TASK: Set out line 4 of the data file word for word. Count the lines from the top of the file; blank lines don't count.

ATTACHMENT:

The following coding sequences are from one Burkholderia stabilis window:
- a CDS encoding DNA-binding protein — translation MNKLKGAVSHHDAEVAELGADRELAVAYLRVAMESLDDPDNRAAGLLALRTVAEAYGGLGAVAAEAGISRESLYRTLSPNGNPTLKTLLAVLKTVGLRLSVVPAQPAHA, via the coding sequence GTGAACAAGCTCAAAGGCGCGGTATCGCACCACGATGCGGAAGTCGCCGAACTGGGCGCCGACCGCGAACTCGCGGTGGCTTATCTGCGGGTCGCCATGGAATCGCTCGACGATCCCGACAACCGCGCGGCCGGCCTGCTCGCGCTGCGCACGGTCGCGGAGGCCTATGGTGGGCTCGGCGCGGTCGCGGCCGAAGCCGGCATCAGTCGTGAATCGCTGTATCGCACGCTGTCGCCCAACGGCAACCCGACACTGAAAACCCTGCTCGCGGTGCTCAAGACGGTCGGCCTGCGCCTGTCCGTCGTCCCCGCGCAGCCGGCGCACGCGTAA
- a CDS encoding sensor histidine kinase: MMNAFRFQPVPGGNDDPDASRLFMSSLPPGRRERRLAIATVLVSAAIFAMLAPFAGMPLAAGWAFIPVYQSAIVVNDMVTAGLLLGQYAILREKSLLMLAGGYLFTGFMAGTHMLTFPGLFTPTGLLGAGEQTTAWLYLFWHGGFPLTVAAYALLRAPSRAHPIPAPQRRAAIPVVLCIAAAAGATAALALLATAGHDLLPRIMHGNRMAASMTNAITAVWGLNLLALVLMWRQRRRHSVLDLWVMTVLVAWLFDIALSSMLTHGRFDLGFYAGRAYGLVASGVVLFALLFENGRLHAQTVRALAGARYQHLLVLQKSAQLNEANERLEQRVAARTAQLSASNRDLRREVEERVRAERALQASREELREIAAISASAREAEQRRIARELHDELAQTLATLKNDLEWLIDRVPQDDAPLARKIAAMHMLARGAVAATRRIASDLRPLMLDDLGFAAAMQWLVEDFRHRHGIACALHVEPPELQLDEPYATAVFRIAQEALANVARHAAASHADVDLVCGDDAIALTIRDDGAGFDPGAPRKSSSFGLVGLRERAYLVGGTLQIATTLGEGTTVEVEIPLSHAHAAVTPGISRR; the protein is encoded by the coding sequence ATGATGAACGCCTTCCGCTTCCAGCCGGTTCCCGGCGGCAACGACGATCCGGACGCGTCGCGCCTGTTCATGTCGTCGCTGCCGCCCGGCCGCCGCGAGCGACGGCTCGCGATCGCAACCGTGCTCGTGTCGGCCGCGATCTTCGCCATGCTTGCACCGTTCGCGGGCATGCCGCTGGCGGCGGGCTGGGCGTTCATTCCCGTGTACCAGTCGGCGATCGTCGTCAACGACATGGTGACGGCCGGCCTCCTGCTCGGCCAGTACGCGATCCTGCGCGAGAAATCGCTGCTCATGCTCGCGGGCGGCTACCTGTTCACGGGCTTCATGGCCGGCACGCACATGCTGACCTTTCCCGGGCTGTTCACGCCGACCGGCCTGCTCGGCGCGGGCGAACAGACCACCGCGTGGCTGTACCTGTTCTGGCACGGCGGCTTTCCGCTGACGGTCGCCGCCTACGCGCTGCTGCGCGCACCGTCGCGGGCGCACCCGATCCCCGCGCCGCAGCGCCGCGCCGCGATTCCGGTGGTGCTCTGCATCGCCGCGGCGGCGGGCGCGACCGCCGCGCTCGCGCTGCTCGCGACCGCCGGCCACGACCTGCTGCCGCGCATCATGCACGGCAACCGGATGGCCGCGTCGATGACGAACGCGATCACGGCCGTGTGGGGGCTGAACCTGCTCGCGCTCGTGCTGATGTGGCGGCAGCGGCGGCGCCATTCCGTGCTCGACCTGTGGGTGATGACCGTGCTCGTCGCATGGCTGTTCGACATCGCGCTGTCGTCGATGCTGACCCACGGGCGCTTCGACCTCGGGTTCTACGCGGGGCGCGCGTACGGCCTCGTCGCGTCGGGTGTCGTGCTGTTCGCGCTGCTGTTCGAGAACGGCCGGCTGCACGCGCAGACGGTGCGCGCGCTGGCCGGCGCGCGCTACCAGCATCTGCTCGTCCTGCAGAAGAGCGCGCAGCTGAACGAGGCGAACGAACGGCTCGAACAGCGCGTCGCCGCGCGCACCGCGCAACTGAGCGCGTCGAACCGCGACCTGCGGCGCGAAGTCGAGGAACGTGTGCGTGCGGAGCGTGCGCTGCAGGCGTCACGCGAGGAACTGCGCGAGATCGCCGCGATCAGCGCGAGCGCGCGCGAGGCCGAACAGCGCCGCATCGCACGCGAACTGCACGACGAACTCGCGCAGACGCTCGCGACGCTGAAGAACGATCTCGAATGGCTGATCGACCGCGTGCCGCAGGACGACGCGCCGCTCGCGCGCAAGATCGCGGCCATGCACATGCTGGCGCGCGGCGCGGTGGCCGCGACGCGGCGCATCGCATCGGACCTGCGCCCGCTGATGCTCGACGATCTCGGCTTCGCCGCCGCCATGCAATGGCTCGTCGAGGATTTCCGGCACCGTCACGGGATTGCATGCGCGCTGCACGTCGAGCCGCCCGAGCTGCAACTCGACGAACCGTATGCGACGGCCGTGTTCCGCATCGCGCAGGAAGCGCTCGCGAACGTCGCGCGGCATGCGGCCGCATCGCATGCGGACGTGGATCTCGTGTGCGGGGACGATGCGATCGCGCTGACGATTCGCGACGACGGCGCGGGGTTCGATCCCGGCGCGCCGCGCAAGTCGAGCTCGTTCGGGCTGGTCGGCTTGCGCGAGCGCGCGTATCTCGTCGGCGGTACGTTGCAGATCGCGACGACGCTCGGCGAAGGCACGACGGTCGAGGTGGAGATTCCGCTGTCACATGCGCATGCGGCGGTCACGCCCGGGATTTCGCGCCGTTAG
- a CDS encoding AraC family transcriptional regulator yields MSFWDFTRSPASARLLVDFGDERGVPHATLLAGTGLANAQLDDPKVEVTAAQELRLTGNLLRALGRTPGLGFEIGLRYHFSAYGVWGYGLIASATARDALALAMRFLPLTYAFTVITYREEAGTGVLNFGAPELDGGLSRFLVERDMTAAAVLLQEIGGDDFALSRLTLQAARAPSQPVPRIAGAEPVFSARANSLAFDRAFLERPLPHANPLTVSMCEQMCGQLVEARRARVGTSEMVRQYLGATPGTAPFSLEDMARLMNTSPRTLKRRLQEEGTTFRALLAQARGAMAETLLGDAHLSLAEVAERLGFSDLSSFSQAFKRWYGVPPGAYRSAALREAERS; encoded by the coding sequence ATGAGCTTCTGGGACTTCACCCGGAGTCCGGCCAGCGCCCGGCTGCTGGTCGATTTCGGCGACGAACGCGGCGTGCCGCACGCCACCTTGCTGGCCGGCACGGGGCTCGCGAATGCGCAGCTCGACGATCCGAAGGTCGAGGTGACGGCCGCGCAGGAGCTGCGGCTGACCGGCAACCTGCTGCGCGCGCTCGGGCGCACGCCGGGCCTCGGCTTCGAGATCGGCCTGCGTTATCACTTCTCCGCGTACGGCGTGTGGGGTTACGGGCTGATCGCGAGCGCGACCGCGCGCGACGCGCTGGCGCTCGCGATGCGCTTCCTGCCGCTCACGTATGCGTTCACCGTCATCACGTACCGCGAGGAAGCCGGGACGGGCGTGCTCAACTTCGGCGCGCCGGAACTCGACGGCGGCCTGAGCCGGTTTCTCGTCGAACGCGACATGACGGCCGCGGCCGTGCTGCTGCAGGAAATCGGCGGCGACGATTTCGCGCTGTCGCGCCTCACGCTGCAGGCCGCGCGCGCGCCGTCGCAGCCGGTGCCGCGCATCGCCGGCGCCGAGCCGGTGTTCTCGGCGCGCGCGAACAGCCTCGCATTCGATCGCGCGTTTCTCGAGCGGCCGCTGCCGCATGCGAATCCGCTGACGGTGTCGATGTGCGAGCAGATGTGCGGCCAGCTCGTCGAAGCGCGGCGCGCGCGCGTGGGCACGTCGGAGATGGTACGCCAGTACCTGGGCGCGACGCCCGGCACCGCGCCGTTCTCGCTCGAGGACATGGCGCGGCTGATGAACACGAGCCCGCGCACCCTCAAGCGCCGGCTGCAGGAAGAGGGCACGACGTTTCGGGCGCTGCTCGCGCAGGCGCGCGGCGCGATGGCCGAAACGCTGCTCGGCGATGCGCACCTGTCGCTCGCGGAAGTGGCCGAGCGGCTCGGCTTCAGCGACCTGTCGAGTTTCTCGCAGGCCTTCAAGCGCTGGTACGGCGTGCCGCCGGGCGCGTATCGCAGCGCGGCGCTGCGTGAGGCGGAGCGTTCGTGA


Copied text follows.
- a CDS encoding AraC family transcriptional regulator yields MSFWDFTRSPASARLLVDFGDERGVPHATLLAGTGLANAQLDDPKVEVTAAQELRLTGNLLRALGRTPGLGFEIGLRYHFSAYGVWGYGLIASATARDALALAMRFLPLTYAFTVITYREEAGTGVLNFGAPELDGGLSRFLVERDMTAAAVLLQEIGGDDFALSRLTLQAARAPSQPVPRIAGAEPVFSARANSLAFDRAFLERPLPHANPLTVSMCEQMCGQLVEARRARVGTSEMVRQYLGATPGTAPFSLEDMARLMNTSPRTLKRRLQEEGTTFRALLAQARGAMAETLLGDAHLSLAEVAERLGFSDLSSFSQAFKRWYGVPPGAYRSAALREAERS; encoded by the coding sequence ATGAGCTTCTGGGACTTCACCCGGAGTCCGGCCAGCGCCCGGCTGCTGGTCGATTTCGGCGACGAACGCGGCGTGCCGCACGCCACCTTGCTGGCCGGCACGGGGCTCGCGAATGCGCAGCTCGACGATCCGAAGGTCGAGGTGACGGCCGCGCAGGAGCTGCGGCTGACCGGCAACCTGCTGCGCGCGCTCGGGCGCACGCCGGGCCTCGGCTTCGAGATCGGCCTGCGTTATCACTTCTCCGCGTACGGCGTGTGGGGTTACGGGCTGATCGCGAGCGCGACCGCGCGCGACGCGCTGGCGCTCGCGATGCGCTTCCTGCCGCTCACGTATGCGTTCACCGTCATCACGTACCGCGAGGAAGCCGGGACGGGCGTGCTCAACTTCGGCGCGCCGGAACTCGACGGCGGCCTGAGCCGGTTTCTCGTCGAACGCGACATGACGGCCGCGGCCGTGCTGCTGCAGGAAATCGGCGGCGACGATTTCGCGCTGTCGCGCCTCACGCTGCAGGCCGCGCGCGCGCCGTCGCAGCCGGTGCCGCGCATCGCCGGCGCCGAGCCGGTGTTCTCGGCGCGCGCGAACAGCCTCGCATTCGATCGCGCGTTTCTCGAGCGGCCGCTGCCGCATGCGAATCCGCTGACGGTGTCGATGTGCGAGCAGATGTGCGGCCAGCTCGTCGAAGCGCGGCGCGCGCGCGTGGGCACGTCGGAGATGGTACGCCAGTACCTGGGCGCGACGCCCGGCACCGCGCCGTTCTCGCTCGAGGACATGGCGCGGCTGATGAACACGAGCCCGCGCACCCTCAAGCGCCGGCTGCAGGAAGAGGGCACGACGTTTCGGGCGCTGCTCGCGCAGGCGCGCGGCGCGATGGCCGAAACGCTGCTCGGCGATGCGCACCTGTCGCTCGCGGAAGTGGCCGAGCGGCTCGGCTTCAGCGACCTGTCGAGTTTCTCGCAGGCCTTCAAGCGCTGGTACGGCGTGCCGCCGGGCGCGTATCGCAGCGCGGCGCTGCGTGAGGCGGAGCGTTCGTGA